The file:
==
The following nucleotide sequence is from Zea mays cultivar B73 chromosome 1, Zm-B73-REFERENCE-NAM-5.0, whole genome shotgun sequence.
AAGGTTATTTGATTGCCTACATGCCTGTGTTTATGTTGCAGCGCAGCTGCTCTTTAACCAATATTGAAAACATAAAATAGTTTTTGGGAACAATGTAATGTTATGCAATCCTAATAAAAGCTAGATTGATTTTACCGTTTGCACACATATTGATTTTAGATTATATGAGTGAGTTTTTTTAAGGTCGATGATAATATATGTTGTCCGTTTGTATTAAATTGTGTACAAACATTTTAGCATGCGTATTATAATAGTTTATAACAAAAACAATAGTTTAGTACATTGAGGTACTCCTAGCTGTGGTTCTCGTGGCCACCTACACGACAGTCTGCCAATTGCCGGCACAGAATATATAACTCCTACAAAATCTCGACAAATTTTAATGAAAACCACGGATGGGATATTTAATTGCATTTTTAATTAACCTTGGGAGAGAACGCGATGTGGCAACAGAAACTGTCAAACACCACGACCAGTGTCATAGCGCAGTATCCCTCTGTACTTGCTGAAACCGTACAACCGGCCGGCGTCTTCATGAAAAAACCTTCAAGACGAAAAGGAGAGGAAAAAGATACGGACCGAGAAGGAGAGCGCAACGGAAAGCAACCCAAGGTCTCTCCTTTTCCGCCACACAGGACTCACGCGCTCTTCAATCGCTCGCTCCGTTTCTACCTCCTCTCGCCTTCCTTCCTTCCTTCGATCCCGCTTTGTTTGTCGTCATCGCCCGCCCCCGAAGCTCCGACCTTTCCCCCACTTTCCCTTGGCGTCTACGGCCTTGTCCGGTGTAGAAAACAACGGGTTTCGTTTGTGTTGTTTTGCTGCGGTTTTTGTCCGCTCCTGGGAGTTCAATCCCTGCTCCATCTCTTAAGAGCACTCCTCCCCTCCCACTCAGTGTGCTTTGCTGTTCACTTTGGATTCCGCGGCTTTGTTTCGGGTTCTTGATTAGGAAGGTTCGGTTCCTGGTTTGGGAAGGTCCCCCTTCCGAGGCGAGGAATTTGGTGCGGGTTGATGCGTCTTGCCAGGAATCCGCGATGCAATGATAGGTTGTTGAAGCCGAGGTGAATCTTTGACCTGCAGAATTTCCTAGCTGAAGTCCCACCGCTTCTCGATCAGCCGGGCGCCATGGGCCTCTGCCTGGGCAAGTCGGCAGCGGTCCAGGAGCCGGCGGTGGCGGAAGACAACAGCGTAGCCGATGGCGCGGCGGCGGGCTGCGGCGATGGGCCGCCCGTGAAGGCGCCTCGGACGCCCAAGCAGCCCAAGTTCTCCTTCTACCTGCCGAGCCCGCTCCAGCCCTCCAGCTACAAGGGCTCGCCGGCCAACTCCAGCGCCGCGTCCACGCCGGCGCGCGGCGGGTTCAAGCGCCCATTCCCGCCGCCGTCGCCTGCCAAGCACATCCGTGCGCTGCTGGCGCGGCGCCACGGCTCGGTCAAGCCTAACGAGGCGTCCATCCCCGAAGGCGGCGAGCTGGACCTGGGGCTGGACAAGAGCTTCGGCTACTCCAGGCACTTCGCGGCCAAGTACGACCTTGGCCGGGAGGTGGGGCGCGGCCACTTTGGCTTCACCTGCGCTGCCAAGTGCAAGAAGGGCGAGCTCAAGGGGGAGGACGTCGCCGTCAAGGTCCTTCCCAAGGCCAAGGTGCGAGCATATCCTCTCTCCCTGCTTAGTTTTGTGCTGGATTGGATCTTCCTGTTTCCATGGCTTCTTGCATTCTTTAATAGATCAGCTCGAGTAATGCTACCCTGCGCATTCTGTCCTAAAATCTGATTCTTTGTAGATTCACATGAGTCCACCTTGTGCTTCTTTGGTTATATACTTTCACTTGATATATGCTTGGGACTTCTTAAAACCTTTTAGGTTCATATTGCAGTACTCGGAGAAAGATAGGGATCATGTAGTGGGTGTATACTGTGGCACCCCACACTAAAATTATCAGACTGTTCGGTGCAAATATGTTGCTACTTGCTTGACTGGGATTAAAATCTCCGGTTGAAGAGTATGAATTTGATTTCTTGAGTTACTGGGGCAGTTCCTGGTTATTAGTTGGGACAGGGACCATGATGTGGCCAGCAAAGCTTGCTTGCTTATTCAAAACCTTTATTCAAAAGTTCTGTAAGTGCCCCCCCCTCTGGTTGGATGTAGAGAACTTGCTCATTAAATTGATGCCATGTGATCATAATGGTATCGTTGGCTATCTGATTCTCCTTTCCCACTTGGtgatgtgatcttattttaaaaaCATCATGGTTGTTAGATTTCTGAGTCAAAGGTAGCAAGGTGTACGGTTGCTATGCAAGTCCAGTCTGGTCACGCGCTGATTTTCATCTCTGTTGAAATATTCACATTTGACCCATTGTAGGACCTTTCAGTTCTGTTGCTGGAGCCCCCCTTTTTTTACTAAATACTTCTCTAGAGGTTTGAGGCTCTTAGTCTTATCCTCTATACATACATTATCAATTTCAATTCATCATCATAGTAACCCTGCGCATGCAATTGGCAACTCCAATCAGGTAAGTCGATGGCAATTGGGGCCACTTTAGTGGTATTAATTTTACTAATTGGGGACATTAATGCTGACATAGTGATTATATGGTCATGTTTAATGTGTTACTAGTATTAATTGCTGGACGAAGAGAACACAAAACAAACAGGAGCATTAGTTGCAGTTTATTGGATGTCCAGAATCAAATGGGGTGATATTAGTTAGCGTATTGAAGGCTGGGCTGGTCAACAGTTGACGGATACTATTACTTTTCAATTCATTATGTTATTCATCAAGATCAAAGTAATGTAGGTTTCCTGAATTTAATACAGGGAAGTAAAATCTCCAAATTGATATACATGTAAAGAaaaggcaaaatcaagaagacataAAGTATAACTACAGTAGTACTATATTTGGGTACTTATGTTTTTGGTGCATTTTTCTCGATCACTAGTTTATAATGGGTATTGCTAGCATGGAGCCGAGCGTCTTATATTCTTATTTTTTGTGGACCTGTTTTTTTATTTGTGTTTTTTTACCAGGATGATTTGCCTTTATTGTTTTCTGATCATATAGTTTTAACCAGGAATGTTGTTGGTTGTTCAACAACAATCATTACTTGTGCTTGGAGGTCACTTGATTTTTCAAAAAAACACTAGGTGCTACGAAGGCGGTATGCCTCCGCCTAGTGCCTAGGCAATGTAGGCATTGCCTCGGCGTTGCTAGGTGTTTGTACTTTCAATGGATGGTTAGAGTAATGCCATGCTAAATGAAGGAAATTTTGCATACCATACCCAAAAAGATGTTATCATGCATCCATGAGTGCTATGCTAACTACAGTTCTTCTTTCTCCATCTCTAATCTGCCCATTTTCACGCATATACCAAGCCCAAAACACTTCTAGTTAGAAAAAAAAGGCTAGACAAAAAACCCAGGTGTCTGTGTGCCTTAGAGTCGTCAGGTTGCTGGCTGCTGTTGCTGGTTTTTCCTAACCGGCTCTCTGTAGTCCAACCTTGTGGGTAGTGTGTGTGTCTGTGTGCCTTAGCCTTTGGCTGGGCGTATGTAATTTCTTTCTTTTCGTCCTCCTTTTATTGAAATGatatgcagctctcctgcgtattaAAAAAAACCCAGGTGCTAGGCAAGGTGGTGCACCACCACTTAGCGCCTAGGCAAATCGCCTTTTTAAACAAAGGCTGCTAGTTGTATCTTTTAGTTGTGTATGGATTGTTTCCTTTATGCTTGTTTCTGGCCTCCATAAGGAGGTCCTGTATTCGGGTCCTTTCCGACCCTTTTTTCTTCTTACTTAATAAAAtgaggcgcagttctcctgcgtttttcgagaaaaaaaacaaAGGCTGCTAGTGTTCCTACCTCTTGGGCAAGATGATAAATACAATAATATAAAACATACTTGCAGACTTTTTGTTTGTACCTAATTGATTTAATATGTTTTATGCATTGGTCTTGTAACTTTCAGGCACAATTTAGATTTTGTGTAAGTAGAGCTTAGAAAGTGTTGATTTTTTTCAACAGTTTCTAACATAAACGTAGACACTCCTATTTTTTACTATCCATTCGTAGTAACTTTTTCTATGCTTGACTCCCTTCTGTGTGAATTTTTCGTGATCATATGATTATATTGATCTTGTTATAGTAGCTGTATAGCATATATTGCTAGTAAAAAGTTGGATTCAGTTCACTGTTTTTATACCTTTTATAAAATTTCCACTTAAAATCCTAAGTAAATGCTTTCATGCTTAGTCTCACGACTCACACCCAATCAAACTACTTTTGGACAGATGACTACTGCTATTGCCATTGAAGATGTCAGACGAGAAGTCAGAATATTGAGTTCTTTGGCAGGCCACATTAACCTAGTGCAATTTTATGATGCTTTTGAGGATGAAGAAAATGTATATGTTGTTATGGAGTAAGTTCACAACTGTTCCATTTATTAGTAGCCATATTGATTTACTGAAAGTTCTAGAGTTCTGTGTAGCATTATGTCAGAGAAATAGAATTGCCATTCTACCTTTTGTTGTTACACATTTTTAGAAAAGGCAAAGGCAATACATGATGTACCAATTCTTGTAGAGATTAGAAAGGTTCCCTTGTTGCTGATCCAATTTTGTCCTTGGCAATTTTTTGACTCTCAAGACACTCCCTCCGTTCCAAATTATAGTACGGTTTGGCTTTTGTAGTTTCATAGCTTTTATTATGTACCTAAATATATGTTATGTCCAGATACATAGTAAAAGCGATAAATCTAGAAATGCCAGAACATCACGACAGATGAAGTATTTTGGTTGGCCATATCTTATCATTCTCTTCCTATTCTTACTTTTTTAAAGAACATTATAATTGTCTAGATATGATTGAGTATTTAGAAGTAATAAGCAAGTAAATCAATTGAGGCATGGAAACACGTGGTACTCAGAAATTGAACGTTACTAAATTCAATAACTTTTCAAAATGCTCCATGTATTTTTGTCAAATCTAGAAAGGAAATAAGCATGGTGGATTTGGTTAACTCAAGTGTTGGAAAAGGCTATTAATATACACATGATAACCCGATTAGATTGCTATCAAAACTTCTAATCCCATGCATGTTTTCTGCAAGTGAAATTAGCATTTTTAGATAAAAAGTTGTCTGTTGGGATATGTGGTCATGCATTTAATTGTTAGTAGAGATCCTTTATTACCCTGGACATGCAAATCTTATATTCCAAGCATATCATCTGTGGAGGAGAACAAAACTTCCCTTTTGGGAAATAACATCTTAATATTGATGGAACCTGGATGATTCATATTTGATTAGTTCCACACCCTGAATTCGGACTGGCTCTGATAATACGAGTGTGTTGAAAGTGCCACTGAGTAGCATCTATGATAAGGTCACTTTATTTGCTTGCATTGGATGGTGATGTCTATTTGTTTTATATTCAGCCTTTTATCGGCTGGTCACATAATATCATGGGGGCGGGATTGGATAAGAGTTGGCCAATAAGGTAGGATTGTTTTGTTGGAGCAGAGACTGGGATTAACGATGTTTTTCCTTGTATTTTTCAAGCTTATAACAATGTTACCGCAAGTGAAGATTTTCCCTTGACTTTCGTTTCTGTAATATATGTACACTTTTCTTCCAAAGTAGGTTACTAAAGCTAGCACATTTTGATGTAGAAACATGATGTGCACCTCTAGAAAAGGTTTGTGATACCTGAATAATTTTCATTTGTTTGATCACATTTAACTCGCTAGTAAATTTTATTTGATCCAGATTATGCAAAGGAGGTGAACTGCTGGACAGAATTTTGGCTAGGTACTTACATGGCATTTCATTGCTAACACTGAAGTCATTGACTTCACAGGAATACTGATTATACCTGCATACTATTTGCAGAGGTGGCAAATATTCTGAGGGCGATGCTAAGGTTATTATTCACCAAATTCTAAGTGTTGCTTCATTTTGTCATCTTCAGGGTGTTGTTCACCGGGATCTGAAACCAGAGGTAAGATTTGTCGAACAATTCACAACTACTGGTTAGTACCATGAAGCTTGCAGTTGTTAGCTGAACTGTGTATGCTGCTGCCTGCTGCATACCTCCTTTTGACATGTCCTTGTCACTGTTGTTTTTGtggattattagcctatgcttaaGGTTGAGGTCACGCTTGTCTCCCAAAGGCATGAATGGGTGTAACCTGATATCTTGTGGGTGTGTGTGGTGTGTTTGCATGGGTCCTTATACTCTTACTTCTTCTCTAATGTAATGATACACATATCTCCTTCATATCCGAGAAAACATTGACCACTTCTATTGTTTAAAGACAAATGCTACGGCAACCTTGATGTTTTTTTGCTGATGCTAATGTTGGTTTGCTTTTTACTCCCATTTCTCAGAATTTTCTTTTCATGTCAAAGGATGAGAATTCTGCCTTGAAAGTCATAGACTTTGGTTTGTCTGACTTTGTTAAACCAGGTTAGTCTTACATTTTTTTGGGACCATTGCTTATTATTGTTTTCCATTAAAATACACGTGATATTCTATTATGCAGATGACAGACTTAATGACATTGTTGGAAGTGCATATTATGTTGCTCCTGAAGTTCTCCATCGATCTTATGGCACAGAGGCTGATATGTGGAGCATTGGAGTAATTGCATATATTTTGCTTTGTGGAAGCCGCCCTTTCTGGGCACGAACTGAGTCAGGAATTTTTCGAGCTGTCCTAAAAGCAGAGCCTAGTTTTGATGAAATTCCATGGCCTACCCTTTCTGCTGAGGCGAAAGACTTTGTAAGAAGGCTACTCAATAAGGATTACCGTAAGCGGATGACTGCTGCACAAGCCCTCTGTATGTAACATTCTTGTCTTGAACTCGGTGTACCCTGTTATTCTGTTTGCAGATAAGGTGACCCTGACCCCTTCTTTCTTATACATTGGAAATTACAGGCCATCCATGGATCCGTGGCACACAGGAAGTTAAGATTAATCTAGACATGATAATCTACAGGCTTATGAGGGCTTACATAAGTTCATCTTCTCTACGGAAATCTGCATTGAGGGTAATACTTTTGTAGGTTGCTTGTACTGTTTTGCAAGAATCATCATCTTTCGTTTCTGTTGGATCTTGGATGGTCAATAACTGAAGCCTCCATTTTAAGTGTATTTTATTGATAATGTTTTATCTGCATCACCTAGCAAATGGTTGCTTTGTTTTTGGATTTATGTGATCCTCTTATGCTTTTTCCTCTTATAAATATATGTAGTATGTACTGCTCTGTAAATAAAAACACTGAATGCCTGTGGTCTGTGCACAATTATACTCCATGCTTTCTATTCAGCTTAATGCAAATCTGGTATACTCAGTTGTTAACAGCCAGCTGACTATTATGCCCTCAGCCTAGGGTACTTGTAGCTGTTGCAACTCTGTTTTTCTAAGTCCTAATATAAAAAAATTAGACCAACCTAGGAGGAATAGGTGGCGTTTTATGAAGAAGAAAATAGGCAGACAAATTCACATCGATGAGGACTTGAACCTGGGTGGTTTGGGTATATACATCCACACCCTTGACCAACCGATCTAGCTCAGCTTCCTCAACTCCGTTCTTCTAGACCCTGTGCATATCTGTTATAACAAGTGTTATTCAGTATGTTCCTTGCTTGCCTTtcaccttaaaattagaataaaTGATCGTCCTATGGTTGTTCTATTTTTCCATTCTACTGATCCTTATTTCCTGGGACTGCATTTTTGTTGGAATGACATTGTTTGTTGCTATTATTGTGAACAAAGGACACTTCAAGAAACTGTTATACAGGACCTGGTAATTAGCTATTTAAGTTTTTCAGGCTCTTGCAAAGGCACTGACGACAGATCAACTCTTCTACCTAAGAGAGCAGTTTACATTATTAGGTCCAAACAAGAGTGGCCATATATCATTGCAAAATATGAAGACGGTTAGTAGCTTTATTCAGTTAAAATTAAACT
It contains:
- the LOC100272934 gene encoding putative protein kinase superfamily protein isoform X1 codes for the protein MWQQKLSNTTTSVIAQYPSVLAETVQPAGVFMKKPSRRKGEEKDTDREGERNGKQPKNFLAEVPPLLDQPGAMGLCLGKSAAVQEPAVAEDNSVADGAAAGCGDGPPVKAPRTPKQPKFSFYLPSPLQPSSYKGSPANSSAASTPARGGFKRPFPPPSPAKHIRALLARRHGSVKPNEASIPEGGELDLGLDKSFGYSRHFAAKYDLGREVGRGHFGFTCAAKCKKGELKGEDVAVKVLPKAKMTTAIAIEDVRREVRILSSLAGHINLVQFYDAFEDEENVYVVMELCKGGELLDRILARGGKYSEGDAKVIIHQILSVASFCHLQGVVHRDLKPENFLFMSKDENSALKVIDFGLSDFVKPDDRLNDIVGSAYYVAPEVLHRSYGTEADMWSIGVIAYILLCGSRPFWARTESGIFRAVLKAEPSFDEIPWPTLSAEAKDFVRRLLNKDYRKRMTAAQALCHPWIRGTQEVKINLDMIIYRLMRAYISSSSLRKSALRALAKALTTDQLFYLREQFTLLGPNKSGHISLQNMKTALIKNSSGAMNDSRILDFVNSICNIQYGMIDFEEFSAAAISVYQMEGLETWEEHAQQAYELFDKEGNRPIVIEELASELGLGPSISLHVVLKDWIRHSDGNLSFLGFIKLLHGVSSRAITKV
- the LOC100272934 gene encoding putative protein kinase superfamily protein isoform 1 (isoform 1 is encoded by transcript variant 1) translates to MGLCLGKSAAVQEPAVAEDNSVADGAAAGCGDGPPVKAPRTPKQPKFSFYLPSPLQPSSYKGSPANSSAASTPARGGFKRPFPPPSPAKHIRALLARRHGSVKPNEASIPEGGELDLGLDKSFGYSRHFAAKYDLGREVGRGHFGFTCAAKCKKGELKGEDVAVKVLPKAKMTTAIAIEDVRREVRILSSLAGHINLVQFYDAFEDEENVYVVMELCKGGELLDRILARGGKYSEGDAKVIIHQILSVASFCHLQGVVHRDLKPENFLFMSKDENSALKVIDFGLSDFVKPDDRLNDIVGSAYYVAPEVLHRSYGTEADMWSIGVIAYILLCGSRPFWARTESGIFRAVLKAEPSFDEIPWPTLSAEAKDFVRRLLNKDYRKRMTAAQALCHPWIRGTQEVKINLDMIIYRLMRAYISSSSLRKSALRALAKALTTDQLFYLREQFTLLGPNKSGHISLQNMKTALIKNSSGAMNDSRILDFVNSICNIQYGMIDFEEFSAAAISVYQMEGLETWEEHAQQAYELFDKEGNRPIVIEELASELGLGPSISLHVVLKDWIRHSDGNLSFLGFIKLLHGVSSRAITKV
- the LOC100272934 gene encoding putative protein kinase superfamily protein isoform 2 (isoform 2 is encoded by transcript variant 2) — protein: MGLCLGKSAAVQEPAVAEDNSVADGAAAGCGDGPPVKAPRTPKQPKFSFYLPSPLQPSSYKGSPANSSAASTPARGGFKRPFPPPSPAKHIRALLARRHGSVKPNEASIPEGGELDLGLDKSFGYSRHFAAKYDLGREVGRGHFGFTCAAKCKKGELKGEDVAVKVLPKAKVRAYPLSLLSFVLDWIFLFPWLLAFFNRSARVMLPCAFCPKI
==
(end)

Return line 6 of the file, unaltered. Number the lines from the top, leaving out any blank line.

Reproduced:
- the LOC100272934 gene encoding putative protein kinase superfamily protein isoform 2 (isoform 2 is encoded by transcript variant 2) — protein: MGLCLGKSAAVQEPAVAEDNSVADGAAAGCGDGPPVKAPRTPKQPKFSFYLPSPLQPSSYKGSPANSSAASTPARGGFKRPFPPPSPAKHIRALLARRHGSVKPNEASIPEGGELDLGLDKSFGYSRHFAAKYDLGREVGRGHFGFTCAAKCKKGELKGEDVAVKVLPKAKVRAYPLSLLSFVLDWIFLFPWLLAFFNRSARVMLPCAFCPKI